New frontiers: deepwater, Arctic and unconventional
The need to satisfy global energy requirements means that oil and gas exploration and development are increasingly being considered in particularly remote areas or deposits with difficult conditions such as high temperatures or pressure or high concentrations of sulphur and other compounds.
Despite its limited exposure in this area to date, eni is able to operate at maximum levels of safety thanks to the adoption of over 20 proprietary technologies, the use of double blow out preventers, remote management of drilling and the maintenance of company’s know-how.
eni expects to increase its production operations in these types of deposits over the next few years.
The Arctic represents for eni, as for all other oil and gas companies, a significant technological and managerial challenge.
This area offers the opportunity to explore for mineral resources which are however located in sensitive and remote areas that require a greater commitment in terms of safety with a careful analysis of the risks, the use of advanced technologies and the selection of highly specialized people.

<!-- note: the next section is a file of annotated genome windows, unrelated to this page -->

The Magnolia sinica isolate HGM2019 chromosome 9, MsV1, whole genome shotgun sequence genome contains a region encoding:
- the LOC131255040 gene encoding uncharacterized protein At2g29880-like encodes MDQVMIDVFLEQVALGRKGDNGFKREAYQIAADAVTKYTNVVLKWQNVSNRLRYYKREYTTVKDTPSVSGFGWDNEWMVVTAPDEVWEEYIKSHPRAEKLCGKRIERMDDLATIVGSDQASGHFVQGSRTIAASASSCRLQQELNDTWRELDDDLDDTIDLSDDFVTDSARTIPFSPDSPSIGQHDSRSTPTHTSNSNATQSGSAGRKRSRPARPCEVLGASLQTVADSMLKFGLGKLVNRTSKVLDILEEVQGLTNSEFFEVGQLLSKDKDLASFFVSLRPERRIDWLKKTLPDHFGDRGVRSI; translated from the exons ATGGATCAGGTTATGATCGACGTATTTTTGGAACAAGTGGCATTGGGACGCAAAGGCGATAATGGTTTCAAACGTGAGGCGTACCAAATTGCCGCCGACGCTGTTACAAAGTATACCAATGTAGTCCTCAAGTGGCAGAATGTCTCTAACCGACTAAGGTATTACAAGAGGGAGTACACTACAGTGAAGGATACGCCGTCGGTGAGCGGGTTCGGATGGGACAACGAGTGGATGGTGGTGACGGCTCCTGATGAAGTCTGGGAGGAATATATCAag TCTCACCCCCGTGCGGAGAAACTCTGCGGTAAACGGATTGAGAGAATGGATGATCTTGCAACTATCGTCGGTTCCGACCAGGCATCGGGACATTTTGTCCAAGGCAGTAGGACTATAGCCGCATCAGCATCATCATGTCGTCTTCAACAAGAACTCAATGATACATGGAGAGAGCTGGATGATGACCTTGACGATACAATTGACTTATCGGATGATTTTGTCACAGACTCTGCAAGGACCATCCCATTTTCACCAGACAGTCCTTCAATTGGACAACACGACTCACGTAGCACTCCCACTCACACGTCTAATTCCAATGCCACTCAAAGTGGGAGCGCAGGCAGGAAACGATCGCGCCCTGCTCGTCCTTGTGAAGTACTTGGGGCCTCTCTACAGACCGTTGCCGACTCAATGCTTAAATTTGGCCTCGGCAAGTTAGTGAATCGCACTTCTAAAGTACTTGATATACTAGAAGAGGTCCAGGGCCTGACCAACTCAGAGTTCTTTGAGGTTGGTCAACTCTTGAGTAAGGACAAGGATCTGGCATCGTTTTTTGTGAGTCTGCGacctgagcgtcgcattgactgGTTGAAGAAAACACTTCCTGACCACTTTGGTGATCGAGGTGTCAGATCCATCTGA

eni operates in the Barents Sea (Russian and Norwegian) and in Alaska where it applies the best technologies available in the industry.
With regard to the Goliat deposit in the Norwegian part of the Barents Sea, which will start production in 2014, entirely new engineering solutions have been developed to address the extreme conditions of the area (the particularly harsh climate, extended periods of darkness, communication difficulties, the fragile ecosystem and the specific requirements of the local communities).
The FPSO, which can store up to 1 million barrels of oil, will be supplied with electricity from land, through the longest undersea cable of this type in the world: this will reduce CO2 emissions by 50%. The associated gas and production water will be re-injected into the deposit, thereby minimizing emissions into the atmosphere and the marine environment. eni’s approach in the Arctic includes the following fundamental elements:
- Activities are only carried out in the ice-free offshore areas using satellite monitoring to detect the presence of icebergs and remote monitoring of all drilling activities;
- Operations must only take place during periods of the year when there is minimal effect on the marine habitat (in particular on mammals) and the site specific procedures for the conservation of biodiversity are guaranteed;